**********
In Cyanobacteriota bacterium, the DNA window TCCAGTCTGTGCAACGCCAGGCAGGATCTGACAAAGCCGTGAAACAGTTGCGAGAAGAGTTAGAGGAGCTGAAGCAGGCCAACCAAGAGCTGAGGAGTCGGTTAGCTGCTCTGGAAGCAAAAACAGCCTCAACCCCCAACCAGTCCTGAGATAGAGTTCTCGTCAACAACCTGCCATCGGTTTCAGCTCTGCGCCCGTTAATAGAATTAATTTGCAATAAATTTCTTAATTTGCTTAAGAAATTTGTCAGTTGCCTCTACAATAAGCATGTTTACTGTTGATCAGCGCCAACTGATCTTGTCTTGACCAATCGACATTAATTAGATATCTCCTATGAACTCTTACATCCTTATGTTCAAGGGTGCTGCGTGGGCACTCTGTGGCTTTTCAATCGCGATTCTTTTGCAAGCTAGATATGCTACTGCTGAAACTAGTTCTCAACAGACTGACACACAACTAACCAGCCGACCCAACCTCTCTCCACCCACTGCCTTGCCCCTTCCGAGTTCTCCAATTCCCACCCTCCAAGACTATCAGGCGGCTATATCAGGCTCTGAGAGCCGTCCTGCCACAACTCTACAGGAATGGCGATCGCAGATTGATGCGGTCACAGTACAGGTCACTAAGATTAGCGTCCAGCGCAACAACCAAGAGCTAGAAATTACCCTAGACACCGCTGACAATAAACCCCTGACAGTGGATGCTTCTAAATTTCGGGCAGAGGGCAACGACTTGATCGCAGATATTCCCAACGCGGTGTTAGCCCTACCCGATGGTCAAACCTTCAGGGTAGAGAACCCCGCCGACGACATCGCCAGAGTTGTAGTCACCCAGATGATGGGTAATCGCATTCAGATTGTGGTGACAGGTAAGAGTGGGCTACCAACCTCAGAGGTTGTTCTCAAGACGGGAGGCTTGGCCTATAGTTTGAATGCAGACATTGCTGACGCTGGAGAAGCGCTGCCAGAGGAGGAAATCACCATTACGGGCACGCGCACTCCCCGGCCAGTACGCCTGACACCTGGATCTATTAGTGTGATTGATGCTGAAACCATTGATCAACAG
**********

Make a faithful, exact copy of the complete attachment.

In Cyanobacteriota bacterium, the DNA window TCCAGTCTGTGCAACGCCAGGCAGGATCTGACAAAGCCGTGAAACAGTTGCGAGAAGAGTTAGAGGAGCTGAAGCAGGCCAACCAAGAGCTGAGGAGTCGGTTAGCTGCTCTGGAAGCAAAAACAGCCTCAACCCCCAACCAGTCCTGAGATAGAGTTCTCGTCAACAACCTGCCATCGGTTTCAGCTCTGCGCCCGTTAATAGAATTAATTTGCAATAAATTTCTTAATTTGCTTAAGAAATTTGTCAGTTGCCTCTACAATAAGCATGTTTACTGTTGATCAGCGCCAACTGATCTTGTCTTGACCAATCGACATTAATTAGATATCTCCTATGAACTCTTACATCCTTATGTTCAAGGGTGCTGCGTGGGCACTCTGTGGCTTTTCAATCGCGATTCTTTTGCAAGCTAGATATGCTACTGCTGAAACTAGTTCTCAACAGACTGACACACAACTAACCAGCCGACCCAACCTCTCTCCACCCACTGCCTTGCCCCTTCCGAGTTCTCCAATTCCCACCCTCCAAGACTATCAGGCGGCTATATCAGGCTCTGAGAGCCGTCCTGCCACAACTCTACAGGAATGGCGATCGCAGATTGATGCGGTCACAGTACAGGTCACTAAGATTAGCGTCCAGCGCAACAACCAAGAGCTAGAAATTACCCTAGACACCGCTGACAATAAACCCCTGACAGTGGATGCTTCTAAATTTCGGGCAGAGGGCAACGACTTGATCGCAGATATTCCCAACGCGGTGTTAGCCCTACCCGATGGTCAAACCTTCAGGGTAGAGAACCCCGCCGACGACATCGCCAGAGTTGTAGTCACCCAGATGATGGGTAATCGCATTCAGATTGTGGTGACAGGTAAGAGTGGGCTACCAACCTCAGAGGTTGTTCTCAAGACGGGAGGCTTGGCCTATAGTTTGAATGCAGACATTGCTGACGCTGGAGAAGCGCTGCCAGAGGAGGAAATCACCATTACGGGCACGCGCACTCCCCGGCCAGTACGCCTGACACCTGGATCTATTAGTGTGATTGATGCTGAAACCATTGATCAACAG